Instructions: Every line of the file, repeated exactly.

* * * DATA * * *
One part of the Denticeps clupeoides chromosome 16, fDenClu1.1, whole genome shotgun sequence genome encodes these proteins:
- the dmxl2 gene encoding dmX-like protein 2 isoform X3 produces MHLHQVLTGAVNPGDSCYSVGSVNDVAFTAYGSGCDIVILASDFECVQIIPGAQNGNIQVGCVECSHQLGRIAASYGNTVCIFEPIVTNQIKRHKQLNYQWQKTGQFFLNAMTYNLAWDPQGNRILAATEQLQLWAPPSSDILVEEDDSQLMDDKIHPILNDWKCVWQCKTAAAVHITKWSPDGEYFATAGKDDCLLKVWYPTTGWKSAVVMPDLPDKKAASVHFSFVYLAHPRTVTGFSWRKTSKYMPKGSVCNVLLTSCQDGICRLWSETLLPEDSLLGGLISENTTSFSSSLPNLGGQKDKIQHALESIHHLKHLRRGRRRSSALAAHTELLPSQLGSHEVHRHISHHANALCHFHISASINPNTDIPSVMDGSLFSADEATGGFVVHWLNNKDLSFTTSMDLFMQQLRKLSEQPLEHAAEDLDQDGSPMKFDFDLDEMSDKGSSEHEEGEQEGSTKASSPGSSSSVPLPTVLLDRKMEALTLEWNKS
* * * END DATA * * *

One part of the Denticeps clupeoides chromosome 16, fDenClu1.1, whole genome shotgun sequence genome encodes these proteins:
- the dmxl2 gene encoding dmX-like protein 2 isoform X3 produces MHLHQVLTGAVNPGDSCYSVGSVNDVAFTAYGSGCDIVILASDFECVQIIPGAQNGNIQVGCVECSHQLGRIAASYGNTVCIFEPIVTNQIKRHKQLNYQWQKTGQFFLNAMTYNLAWDPQGNRILAATEQLQLWAPPSSDILVEEDDSQLMDDKIHPILNDWKCVWQCKTAAAVHITKWSPDGEYFATAGKDDCLLKVWYPTTGWKSAVVMPDLPDKKAASVHFSFVYLAHPRTVTGFSWRKTSKYMPKGSVCNVLLTSCQDGICRLWSETLLPEDSLLGGLISENTTSFSSSLPNLGGQKDKIQHALESIHHLKHLRRGRRRSSALAAHTELLPSQLGSHEVHRHISHHANALCHFHISASINPNTDIPSVMDGSLFSADEATGGFVVHWLNNKDLSFTTSMDLFMQQLRKLSEQPLEHAAEDLDQDGSPMKFDFDLDEMSDKGSSEHEEGEQEGSTKASSPGSSSSVPLPTVLLDRKMEALTLEWNKS